Why is Traditional Religion Dwindling in America? A Response to Roger Olson

Why is Traditional Religion Dwindling in America? A Response to Roger Olson January 18, 2022

Why is traditional religion dwindling in America? Why do we face a church crisis? Has the Holy Spirit temporarily abandoned us Christians? Should we blame God? Blame ourselves? Does it help to blame anybody?

Some say the church crisis is due to the over-emphasis on sin in our evangelical churches. Others say the church crisis is the result of politics.

Could it be Politics?

“Politics explains part of the decline,” is the diagnosis of Ronald Inglehart. “Since the 1990s, the Republican Party has sought to win support by adopting conservative Christian positions on same sex marriage, abortion, and other cultural issues. But this appeal to religious voters has had the corollary effect of pushing other voters, especially young liberal ones, away from religion. The uncritical embrace of President Donald Trump by conservative evangelical leaders has accelerated this trend. ” In short, those who do not like Trump vacate our pews.

Is this the correct diagnosis? Or, might sin be a more accurate diagnosis?

Can We Blame the Evangelicals for the Church Crisis?

Frankly, I’ve been flabbergasted at the hurricane of anti-evangelical Patheos posts analyzing the church crisis. Like flinging feathered missiles at a dart target, critics throw at evangelical churches mud, invective, and vitriol.   Matthew Distanfano, Brian MclarenScott McKinghtJack Lee, Morgan Guyton, Vance Morgan, Suzanne Tikameyer,  and Captain Cassidy, provide examples.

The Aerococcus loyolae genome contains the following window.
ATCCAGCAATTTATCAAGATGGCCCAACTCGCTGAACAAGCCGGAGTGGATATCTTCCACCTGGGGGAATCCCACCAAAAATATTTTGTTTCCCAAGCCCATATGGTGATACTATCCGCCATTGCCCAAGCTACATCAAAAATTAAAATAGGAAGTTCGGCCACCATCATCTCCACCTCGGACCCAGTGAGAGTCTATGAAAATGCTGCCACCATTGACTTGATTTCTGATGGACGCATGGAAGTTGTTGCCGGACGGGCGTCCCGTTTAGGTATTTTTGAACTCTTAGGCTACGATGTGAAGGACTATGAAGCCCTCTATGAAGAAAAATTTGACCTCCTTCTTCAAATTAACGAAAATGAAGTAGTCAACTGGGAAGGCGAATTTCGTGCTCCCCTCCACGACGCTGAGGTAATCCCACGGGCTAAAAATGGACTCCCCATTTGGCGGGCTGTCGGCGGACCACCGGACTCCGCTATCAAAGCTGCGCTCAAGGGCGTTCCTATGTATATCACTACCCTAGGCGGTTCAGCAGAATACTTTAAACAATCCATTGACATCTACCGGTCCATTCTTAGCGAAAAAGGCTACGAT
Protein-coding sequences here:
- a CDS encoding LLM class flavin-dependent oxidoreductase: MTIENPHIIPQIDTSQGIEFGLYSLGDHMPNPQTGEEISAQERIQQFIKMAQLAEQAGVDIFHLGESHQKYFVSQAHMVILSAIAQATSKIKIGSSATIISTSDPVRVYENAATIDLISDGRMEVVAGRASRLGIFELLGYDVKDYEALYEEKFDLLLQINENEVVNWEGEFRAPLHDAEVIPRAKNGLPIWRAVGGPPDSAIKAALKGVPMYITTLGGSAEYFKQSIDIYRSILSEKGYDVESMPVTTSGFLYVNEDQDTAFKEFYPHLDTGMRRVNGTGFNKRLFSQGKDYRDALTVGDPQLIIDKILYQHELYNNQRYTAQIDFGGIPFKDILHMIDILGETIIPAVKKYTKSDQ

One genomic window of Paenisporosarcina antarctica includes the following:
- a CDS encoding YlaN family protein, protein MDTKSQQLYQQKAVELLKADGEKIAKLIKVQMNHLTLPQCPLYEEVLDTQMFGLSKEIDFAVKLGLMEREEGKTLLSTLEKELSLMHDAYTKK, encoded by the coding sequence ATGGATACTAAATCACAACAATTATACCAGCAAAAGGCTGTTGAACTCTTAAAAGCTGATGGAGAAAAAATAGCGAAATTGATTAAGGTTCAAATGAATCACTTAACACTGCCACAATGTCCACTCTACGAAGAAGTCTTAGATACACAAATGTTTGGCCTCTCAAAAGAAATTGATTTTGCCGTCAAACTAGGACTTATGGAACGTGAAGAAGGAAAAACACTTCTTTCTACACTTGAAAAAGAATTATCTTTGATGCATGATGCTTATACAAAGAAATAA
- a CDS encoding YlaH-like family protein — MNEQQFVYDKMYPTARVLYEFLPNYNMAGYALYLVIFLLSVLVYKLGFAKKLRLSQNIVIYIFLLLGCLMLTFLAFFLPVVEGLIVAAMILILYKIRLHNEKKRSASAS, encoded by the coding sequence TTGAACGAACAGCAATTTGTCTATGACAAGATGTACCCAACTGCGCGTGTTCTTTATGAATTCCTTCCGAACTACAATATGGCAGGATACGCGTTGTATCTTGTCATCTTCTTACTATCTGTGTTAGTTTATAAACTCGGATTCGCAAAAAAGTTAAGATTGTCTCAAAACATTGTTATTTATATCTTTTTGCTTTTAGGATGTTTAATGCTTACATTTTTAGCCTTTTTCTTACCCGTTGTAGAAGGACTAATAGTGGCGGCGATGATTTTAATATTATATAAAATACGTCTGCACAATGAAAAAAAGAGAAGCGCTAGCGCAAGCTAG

Why is traditional religion dwindling in America? The simple answer: sin.  Really?

“What is it with Evangelicalism’s obsession with sin?” cries out progressive Matthew Distafano. “So, what the hell gives? Why is sin so featured in their theology?”

Evangelicals, it is claimed by critics both within and without evangelicalism, deserve this crisis because of the nefarious habit of preaching about sin. Stop it!

One theme seems salient in our Patheos discourse: no longer do people want to be called sinners. No longer do people want  to feel like worms, to feel dirty, to feel devalued. The solution to the crisis seems equally obvious: stop preaching sin.

Now, I ask you, Dear Reader, is this an appropriate solution to the church crisis?

Roger Olson’s Answer to: why is traditional religion dwindling in America?

Into this fray comes Roger Olson. Dr. Olson is an erudite, well published, and widely respected systematic theologian. Yes, he says, sin lies at the center of the church crisis. But, his take is slightly different from the critics cited above. Here is how he speaks to the church crisis.

Some time ago, I can’t say exactly when, most Americans simply lost any sense of being sinful, of needing forgiveness. Most don’t think they are bad. Of course, they will admit to having faults, but basically they think they are “good people” and so are most others. They don’t respond to talk of their “need of a savior.” They don’t even know what that means and, if it is explained to them, they shake their heads in disagreement.

To the question–why is traditional religion dwindling in America?–Roger Olson answers: because we don’t feel sinful and in need of forgiveness. The problem does not originate within the evangelical churches. Rather, the problem originates  in American society. That’s a good answer. Olson suggests that evangelicals should keep preaching sin. Really? Yes, really. But, I think more needs to be said about sin.